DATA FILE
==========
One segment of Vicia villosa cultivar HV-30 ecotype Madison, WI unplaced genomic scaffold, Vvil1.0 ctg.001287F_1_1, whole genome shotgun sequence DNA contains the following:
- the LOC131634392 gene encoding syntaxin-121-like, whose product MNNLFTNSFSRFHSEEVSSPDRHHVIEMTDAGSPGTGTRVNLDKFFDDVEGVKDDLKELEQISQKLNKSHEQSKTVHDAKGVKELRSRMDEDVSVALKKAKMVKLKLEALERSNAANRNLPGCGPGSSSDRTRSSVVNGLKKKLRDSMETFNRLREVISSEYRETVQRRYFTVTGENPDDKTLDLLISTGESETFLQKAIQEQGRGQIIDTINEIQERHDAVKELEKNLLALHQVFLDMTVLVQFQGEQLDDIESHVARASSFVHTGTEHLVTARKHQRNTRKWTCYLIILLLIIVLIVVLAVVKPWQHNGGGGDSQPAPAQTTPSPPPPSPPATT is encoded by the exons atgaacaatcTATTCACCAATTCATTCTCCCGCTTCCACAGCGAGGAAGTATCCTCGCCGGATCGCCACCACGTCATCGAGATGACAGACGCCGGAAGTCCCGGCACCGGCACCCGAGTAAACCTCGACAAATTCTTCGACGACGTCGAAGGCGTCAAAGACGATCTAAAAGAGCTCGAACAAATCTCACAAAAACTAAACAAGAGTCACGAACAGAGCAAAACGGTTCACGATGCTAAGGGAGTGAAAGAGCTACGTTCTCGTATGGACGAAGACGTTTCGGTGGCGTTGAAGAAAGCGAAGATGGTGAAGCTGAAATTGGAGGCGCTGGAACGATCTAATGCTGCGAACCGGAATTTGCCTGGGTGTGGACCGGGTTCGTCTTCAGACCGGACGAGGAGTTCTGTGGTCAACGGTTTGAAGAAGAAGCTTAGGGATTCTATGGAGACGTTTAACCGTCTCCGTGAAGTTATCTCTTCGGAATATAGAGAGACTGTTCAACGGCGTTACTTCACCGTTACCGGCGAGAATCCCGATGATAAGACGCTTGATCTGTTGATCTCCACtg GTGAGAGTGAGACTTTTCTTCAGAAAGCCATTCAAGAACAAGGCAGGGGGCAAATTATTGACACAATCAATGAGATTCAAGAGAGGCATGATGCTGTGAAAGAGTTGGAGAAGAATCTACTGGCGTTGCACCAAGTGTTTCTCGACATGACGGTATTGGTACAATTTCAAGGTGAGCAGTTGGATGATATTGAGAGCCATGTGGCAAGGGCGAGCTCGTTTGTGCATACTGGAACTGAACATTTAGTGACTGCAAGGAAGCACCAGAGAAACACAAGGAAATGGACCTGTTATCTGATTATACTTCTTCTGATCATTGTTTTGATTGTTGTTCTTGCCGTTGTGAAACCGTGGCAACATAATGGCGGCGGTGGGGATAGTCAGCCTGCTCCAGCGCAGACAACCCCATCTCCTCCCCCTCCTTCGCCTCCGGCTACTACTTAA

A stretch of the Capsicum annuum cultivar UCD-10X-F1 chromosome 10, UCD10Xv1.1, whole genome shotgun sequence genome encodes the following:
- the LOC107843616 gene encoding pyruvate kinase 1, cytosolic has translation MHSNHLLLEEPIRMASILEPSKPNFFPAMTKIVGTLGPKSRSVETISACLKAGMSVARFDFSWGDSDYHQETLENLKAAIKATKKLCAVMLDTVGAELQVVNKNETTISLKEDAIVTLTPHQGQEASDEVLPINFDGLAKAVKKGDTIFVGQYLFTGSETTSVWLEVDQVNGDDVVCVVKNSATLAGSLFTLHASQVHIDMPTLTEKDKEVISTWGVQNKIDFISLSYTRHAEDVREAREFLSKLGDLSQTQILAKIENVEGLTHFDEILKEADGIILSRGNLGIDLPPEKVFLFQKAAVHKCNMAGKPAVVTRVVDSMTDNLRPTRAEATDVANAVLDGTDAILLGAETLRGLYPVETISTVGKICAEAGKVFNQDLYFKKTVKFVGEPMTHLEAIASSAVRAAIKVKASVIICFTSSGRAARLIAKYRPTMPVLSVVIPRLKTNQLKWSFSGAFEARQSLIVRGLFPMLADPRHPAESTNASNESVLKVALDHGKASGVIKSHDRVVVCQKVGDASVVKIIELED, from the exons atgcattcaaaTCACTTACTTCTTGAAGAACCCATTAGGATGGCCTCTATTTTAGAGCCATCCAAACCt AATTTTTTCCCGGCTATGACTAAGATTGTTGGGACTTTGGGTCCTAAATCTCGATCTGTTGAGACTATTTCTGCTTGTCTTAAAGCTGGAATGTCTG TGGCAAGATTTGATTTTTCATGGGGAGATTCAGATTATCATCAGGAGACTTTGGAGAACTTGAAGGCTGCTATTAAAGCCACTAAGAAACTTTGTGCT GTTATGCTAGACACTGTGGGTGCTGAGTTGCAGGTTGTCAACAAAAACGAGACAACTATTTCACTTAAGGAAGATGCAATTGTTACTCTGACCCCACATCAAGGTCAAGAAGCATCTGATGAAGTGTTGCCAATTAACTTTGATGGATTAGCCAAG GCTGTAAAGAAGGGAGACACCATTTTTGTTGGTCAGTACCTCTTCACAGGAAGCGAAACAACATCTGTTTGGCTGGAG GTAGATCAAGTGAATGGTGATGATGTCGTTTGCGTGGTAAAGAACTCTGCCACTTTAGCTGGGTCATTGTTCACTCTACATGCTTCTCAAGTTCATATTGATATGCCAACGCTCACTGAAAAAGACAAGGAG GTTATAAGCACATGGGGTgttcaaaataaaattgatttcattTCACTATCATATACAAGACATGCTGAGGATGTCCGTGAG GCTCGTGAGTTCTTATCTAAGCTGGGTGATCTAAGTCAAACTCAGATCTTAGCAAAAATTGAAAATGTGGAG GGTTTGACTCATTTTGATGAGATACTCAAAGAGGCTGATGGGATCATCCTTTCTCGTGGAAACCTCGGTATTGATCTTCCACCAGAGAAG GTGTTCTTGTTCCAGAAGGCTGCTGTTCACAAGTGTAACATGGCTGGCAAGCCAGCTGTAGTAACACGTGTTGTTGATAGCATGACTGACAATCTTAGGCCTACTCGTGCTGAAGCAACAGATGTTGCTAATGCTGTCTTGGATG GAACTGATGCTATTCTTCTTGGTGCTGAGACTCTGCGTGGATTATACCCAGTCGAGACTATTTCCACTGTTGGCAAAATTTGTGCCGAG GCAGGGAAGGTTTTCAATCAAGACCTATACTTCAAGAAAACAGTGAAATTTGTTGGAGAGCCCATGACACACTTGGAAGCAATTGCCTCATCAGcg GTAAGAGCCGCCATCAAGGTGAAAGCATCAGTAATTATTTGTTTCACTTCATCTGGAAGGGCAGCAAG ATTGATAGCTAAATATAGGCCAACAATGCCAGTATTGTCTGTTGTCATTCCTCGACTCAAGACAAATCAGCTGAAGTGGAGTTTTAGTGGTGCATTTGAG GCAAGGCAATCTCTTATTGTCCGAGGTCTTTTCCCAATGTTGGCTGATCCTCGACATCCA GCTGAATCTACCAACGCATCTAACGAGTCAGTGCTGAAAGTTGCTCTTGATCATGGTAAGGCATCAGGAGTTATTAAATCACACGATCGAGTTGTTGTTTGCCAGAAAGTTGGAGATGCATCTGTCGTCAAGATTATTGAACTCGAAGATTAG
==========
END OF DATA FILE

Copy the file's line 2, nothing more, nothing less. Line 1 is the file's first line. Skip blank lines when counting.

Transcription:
- the LOC131634392 gene encoding syntaxin-121-like, whose product MNNLFTNSFSRFHSEEVSSPDRHHVIEMTDAGSPGTGTRVNLDKFFDDVEGVKDDLKELEQISQKLNKSHEQSKTVHDAKGVKELRSRMDEDVSVALKKAKMVKLKLEALERSNAANRNLPGCGPGSSSDRTRSSVVNGLKKKLRDSMETFNRLREVISSEYRETVQRRYFTVTGENPDDKTLDLLISTGESETFLQKAIQEQGRGQIIDTINEIQERHDAVKELEKNLLALHQVFLDMTVLVQFQGEQLDDIESHVARASSFVHTGTEHLVTARKHQRNTRKWTCYLIILLLIIVLIVVLAVVKPWQHNGGGGDSQPAPAQTTPSPPPPSPPATT is encoded by the exons atgaacaatcTATTCACCAATTCATTCTCCCGCTTCCACAGCGAGGAAGTATCCTCGCCGGATCGCCACCACGTCATCGAGATGACAGACGCCGGAAGTCCCGGCACCGGCACCCGAGTAAACCTCGACAAATTCTTCGACGACGTCGAAGGCGTCAAAGACGATCTAAAAGAGCTCGAACAAATCTCACAAAAACTAAACAAGAGTCACGAACAGAGCAAAACGGTTCACGATGCTAAGGGAGTGAAAGAGCTACGTTCTCGTATGGACGAAGACGTTTCGGTGGCGTTGAAGAAAGCGAAGATGGTGAAGCTGAAATTGGAGGCGCTGGAACGATCTAATGCTGCGAACCGGAATTTGCCTGGGTGTGGACCGGGTTCGTCTTCAGACCGGACGAGGAGTTCTGTGGTCAACGGTTTGAAGAAGAAGCTTAGGGATTCTATGGAGACGTTTAACCGTCTCCGTGAAGTTATCTCTTCGGAATATAGAGAGACTGTTCAACGGCGTTACTTCACCGTTACCGGCGAGAATCCCGATGATAAGACGCTTGATCTGTTGATCTCCACtg GTGAGAGTGAGACTTTTCTTCAGAAAGCCATTCAAGAACAAGGCAGGGGGCAAATTATTGACACAATCAATGAGATTCAAGAGAGGCATGATGCTGTGAAAGAGTTGGAGAAGAATCTACTGGCGTTGCACCAAGTGTTTCTCGACATGACGGTATTGGTACAATTTCAAGGTGAGCAGTTGGATGATATTGAGAGCCATGTGGCAAGGGCGAGCTCGTTTGTGCATACTGGAACTGAACATTTAGTGACTGCAAGGAAGCACCAGAGAAACACAAGGAAATGGACCTGTTATCTGATTATACTTCTTCTGATCATTGTTTTGATTGTTGTTCTTGCCGTTGTGAAACCGTGGCAACATAATGGCGGCGGTGGGGATAGTCAGCCTGCTCCAGCGCAGACAACCCCATCTCCTCCCCCTCCTTCGCCTCCGGCTACTACTTAA